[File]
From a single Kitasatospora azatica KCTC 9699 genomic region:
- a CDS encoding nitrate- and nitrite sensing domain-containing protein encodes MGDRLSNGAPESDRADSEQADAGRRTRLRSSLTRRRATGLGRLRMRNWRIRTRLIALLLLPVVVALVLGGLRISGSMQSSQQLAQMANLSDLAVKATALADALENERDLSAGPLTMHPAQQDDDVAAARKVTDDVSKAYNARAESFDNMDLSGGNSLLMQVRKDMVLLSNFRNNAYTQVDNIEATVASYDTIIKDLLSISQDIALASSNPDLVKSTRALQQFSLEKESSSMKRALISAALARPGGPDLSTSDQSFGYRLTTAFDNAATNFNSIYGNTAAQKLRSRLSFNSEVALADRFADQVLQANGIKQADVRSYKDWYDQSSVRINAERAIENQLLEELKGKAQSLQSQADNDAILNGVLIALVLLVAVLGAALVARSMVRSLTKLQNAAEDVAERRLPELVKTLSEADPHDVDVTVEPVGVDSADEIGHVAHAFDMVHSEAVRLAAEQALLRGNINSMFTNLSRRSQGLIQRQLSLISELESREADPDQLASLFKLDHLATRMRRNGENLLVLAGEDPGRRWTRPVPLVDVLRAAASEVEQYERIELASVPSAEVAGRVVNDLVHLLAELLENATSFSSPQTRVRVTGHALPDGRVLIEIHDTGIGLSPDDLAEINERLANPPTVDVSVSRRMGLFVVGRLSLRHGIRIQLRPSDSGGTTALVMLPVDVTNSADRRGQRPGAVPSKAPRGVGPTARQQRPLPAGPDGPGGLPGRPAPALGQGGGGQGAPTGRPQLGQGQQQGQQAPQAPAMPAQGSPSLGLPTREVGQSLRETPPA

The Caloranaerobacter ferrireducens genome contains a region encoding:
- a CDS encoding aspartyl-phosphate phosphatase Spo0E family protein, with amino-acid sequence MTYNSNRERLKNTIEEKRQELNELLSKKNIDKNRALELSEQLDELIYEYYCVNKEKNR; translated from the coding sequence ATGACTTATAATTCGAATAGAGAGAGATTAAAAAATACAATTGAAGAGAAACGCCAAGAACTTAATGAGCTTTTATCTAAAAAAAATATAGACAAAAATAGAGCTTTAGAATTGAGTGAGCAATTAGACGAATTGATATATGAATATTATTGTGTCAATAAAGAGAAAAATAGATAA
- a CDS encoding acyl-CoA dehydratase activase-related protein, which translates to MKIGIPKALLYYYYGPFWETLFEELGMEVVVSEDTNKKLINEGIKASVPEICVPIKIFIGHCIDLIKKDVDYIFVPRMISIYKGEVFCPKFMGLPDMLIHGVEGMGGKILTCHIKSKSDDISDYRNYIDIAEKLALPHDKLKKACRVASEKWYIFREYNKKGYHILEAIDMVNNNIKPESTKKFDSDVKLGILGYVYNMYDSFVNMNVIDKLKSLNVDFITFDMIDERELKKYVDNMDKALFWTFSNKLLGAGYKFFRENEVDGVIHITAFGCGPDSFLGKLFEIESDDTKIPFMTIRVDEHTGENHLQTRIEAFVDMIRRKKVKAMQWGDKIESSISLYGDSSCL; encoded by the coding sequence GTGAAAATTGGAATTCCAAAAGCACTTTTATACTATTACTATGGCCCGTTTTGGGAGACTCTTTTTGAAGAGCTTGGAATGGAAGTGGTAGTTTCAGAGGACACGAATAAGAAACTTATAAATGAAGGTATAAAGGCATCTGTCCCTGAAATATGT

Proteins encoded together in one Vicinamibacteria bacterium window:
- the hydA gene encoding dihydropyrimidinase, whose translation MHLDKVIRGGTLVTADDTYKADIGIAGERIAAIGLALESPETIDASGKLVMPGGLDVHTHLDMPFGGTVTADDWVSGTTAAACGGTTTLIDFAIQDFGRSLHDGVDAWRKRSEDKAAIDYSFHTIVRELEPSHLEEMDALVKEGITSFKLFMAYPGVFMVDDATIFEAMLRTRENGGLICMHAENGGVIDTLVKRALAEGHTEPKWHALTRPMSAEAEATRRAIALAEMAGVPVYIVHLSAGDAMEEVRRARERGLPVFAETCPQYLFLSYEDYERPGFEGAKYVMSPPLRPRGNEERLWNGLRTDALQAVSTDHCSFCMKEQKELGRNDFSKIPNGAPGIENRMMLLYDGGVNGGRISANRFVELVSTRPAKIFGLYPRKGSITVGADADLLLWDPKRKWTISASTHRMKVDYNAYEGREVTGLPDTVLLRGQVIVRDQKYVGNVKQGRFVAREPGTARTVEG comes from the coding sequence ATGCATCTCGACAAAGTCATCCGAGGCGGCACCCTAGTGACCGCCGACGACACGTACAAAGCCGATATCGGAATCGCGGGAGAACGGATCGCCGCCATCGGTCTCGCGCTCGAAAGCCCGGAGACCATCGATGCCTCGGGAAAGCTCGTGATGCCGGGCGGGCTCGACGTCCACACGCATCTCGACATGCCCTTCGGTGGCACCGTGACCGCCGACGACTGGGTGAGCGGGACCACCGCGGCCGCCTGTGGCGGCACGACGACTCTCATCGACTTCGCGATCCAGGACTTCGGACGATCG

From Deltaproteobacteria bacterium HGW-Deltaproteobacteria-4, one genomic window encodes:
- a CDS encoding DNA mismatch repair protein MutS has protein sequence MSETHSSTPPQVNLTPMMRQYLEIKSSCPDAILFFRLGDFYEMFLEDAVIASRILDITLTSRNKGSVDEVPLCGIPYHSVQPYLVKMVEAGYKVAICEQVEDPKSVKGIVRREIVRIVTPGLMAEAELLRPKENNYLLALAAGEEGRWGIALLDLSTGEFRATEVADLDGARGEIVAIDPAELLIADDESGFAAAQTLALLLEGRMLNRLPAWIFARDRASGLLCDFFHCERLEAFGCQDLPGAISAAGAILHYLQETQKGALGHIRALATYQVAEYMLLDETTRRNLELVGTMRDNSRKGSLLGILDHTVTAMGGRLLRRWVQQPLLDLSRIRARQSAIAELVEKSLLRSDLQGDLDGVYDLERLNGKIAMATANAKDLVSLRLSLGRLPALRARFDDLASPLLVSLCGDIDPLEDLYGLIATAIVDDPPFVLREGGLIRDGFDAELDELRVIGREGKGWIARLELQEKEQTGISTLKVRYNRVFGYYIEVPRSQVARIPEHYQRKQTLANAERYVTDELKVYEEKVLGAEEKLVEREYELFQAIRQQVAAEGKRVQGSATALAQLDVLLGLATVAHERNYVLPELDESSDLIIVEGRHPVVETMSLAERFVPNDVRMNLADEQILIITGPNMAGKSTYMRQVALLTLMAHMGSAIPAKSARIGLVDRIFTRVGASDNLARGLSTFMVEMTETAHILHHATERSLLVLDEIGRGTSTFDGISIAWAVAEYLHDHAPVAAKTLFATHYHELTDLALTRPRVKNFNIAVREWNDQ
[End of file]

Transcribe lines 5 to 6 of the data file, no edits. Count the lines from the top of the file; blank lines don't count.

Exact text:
- a CDS encoding acyl-CoA dehydratase activase-related protein, which translates to MKIGIPKALLYYYYGPFWETLFEELGMEVVVSEDTNKKLINEGIKASVPEICVPIKIFIGHCIDLIKKDVDYIFVPRMISIYKGEVFCPKFMGLPDMLIHGVEGMGGKILTCHIKSKSDDISDYRNYIDIAEKLALPHDKLKKACRVASEKWYIFREYNKKGYHILEAIDMVNNNIKPESTKKFDSDVKLGILGYVYNMYDSFVNMNVIDKLKSLNVDFITFDMIDERELKKYVDNMDKALFWTFSNKLLGAGYKFFRENEVDGVIHITAFGCGPDSFLGKLFEIESDDTKIPFMTIRVDEHTGENHLQTRIEAFVDMIRRKKVKAMQWGDKIESSISLYGDSSCL; encoded by the coding sequence GTGAAAATTGGAATTCCAAAAGCACTTTTATACTATTACTATGGCCCGTTTTGGGAGACTCTTTTTGAAGAGCTTGGAATGGAAGTGGTAGTTTCAGAGGACACGAATAAGAAACTTATAAATGAAGGTATAAAGGCATCTGTCCCTGAAATATGT

Proteins encoded together in one Vicinamibacteria bacterium window: